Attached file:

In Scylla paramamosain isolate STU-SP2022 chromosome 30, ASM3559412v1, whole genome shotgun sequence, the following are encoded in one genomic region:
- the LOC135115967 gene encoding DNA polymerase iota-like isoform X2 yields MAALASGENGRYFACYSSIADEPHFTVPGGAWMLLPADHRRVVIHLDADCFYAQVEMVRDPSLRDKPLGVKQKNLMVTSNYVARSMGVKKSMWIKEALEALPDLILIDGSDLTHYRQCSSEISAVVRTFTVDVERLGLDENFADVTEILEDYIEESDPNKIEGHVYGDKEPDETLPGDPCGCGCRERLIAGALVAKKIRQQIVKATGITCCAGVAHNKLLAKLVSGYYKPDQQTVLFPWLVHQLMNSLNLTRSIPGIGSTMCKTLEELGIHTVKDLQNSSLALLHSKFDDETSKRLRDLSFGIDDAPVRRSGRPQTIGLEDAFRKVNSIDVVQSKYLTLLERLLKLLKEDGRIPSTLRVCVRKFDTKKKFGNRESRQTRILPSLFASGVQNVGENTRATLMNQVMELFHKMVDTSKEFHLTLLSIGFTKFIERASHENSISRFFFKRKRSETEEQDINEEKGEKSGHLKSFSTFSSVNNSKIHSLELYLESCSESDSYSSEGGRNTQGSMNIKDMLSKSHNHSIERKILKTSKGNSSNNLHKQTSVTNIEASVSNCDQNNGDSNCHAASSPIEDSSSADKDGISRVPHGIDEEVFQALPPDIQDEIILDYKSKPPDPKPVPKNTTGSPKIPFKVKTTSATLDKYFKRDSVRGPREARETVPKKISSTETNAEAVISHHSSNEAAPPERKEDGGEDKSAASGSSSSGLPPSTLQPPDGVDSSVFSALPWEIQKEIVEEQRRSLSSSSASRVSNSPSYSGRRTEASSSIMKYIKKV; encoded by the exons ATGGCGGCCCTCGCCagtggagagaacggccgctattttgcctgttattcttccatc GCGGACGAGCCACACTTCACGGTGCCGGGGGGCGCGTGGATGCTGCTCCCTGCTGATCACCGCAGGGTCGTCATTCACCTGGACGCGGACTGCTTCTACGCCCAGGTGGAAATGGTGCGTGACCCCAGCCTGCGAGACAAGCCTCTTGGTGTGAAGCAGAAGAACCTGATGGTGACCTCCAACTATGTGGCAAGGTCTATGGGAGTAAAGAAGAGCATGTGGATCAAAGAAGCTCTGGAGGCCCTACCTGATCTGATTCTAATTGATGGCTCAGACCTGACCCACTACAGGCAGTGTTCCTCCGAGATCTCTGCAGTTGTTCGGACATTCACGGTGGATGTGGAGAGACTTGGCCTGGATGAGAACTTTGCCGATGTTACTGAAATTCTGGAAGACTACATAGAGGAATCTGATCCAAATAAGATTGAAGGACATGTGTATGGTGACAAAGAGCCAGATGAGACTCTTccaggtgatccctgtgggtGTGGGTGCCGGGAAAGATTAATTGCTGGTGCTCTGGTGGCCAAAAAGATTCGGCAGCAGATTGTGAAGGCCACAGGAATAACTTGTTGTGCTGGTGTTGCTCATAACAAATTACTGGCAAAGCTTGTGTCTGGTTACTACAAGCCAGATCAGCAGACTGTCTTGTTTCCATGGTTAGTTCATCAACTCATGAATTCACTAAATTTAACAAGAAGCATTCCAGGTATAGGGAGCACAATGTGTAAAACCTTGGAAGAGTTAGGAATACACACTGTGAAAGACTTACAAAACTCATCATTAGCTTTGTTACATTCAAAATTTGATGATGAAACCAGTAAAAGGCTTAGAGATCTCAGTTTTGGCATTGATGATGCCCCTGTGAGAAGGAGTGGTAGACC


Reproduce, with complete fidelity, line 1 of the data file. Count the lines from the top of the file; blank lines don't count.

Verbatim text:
In Scylla paramamosain isolate STU-SP2022 chromosome 30, ASM3559412v1, whole genome shotgun sequence, the following are encoded in one genomic region: